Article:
This article was originally printed on July 11, 2018 in Area of Effect magazine. It is reprinted here with permission. If you enjoy this article, we recommend you check out the Area of Effect anthology, containing pieces similar to this one and many more written by a cacophony of wonderful (and nerdy) writers.
I read once that most of our earliest childhood memories are emotional and sometimes traumatic. That’s certainly the case for me. My first memory is of crying uncontrollably, hopelessly lost as I had meandered out of my yard and to a place I didn’t recognize. Thankfully, my mother quickly ushered me across the street and back home. It didn’t take long for her to find and return me—I had toddled the whole of 50 meters from my house.
For a skittish 3-year-old, that experience was like the apocalypse and my mom was the knightly hero, rescuing me from danger and the unknown.
In My Neighbor Totoro, the classic Studio Ghibli anime, a similar event occurs. Four-year-old Mei Kusakabe moves with her sister and father to the countryside while their mother stays in the city to receive treatment for an illness. Disappointed by news that her mom won’t be able to visit after all, Mei gets into an argument with her 11-year-old sister, Satsuki, and decides to go visit her mom on her own. On the way, she gets lost. As darkness begins to overtake the rice paddies and farmland that surrounds her, Satsuki searches for her sister and finds Mei’s shoe among the watery fields. Panic begins to set in.
This story has a happy ending, though. The mystical beast, Totoro, summons Catbus, which takes Satsuki to Mei, reuniting the sisters in a moment of euphoria. Just as when I wandered off all those years ago, perhaps the danger in being lost was overstated, but the jubilation in being found was real.
Later in my life, when I was an adolescent, I became lost again. This time, as I returned from fishing at a lake in New Mexico, I ran ahead of my family, sure that I knew the way back to the campground. I approached a fork in the road that seemed straight out of a video game; the right path led into the darkness of the woods and the left road cut through sunny plains. I chose wrong, wandering into territory that looked increasingly unfamiliar. Eventually, I backtracked and f found my way back to the campsite, certain my parents would be worried and searching for me. There, to my surprise, I found that my parents were unphased. They figured I’d find my way. I was appalled that they didn’t “care enough” to come looking for me—didn’t they know I was in mortal danger? At the time, I was upset at my parents, but now I’m glad they let me find my own way back.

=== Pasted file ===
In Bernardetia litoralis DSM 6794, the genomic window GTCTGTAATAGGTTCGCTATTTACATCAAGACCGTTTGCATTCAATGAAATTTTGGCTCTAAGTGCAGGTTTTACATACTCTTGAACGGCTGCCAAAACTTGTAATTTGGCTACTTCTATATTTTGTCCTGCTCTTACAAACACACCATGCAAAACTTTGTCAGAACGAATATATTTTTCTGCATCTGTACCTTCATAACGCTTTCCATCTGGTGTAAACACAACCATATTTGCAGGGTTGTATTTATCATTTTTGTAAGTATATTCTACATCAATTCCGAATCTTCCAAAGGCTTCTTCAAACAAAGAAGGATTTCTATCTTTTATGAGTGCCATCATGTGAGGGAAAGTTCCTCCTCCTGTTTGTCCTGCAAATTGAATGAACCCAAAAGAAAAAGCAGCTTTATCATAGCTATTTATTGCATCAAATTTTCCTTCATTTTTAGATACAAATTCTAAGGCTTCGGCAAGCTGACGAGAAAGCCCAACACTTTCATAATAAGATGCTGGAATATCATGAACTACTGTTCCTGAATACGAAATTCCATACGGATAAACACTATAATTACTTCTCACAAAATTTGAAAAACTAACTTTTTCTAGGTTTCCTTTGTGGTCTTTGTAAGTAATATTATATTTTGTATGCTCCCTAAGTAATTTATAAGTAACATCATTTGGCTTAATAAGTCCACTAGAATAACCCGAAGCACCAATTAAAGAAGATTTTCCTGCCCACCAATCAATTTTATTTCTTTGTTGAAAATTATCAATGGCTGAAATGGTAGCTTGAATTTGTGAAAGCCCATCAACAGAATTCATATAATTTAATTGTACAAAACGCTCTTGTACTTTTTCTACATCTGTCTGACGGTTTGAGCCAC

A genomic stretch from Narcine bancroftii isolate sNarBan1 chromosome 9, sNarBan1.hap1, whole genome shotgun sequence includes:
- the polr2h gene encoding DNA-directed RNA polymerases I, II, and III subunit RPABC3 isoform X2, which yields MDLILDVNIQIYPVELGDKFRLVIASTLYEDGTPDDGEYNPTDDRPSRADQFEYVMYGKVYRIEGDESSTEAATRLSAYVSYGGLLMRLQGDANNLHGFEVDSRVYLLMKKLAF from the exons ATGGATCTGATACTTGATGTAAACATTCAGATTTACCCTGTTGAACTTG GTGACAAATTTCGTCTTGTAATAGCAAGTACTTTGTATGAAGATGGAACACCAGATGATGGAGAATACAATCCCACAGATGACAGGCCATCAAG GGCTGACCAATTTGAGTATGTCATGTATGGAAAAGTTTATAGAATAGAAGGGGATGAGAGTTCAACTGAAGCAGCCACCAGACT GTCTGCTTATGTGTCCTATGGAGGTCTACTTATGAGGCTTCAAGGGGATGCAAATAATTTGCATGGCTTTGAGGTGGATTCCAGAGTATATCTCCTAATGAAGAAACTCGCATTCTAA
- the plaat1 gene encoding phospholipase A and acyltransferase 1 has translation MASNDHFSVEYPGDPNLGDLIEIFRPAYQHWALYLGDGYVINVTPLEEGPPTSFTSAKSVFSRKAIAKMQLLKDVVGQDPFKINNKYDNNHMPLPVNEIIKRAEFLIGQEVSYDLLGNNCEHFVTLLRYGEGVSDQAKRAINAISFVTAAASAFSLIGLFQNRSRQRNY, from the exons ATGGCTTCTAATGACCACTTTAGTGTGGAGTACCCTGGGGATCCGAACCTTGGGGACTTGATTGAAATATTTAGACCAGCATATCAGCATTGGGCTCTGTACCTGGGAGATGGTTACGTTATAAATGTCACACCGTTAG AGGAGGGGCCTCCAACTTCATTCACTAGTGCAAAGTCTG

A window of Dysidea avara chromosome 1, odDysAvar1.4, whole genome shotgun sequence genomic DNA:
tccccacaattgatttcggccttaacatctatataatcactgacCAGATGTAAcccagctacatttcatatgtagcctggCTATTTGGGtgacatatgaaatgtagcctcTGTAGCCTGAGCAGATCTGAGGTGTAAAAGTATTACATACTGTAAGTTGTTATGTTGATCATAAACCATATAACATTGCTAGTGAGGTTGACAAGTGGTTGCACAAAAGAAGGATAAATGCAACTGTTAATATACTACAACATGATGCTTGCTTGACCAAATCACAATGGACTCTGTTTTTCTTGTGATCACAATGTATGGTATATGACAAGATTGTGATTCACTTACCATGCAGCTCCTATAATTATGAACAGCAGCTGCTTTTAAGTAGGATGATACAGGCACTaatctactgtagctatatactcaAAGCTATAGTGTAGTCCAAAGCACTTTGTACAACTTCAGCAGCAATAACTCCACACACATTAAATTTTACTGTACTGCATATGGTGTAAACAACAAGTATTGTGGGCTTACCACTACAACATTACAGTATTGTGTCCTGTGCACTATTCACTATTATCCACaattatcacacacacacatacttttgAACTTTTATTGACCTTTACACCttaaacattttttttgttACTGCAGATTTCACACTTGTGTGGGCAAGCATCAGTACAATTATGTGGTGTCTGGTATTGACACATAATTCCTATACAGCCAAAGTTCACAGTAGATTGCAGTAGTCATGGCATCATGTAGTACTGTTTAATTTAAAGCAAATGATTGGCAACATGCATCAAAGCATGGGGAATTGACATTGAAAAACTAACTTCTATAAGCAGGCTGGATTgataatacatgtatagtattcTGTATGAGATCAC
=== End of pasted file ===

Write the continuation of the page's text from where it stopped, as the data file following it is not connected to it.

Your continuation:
Nowadays, I love going off-path in the wilderness, seeing it as an opportunity for excitement, to learn something new, and indeed, to discover how to find my way back. But I doubt I would have learned to love exploring if my parents had come running every time I did something on my own. Instead of instilling me with fear, they encouraged me to ask questions, to look and think for myself.
When Satsuki finds her sister, she doesn’t chide Mei for getting lost, although that would fit her personality. Instead, Satsuki is joyful to find her alive. The two, I have no doubt, became closer because of the fear each must have had, wondering whether they’d see each other again. The ride home together on the Catbus must have been awesome, too, with the sisters experiencing the supernatural. What started out as something scary became something incredible.
Although I was more like Mei as a child, running off to have adventures, I’m definitely more like Satsuki as an adult. I play it safe, stay the course, and don’t wander off for fear of becoming lost. But perhaps I’ve forgotten that the moments when I no longer have control, when I don’t know where to go or how to solve a problem—it’s then that I learn something about the world, about others, and about myself. When I walk a straight path with a clear ending, I know what the journey will be like from beginning to end, but when I take chances, or even when I stumble off the road unintentionally, I find that I’m on a real journey where the destination is uncertain and the way there isn’t clear.
Even in the pain of family issues, job transitions, and all the other things that can make life hard, it’s only when I get lost that I can grow as an explorer, blazing a way that’s different from what I had planned. It’s only through difficulties that I can grow, so even if the journey’s end isn’t something magical like a ride aboard the Catbus, even if I only grow a tiny bit stronger or learn something, that prize itself is worth going adrift; it’s worth the discomfort of it all.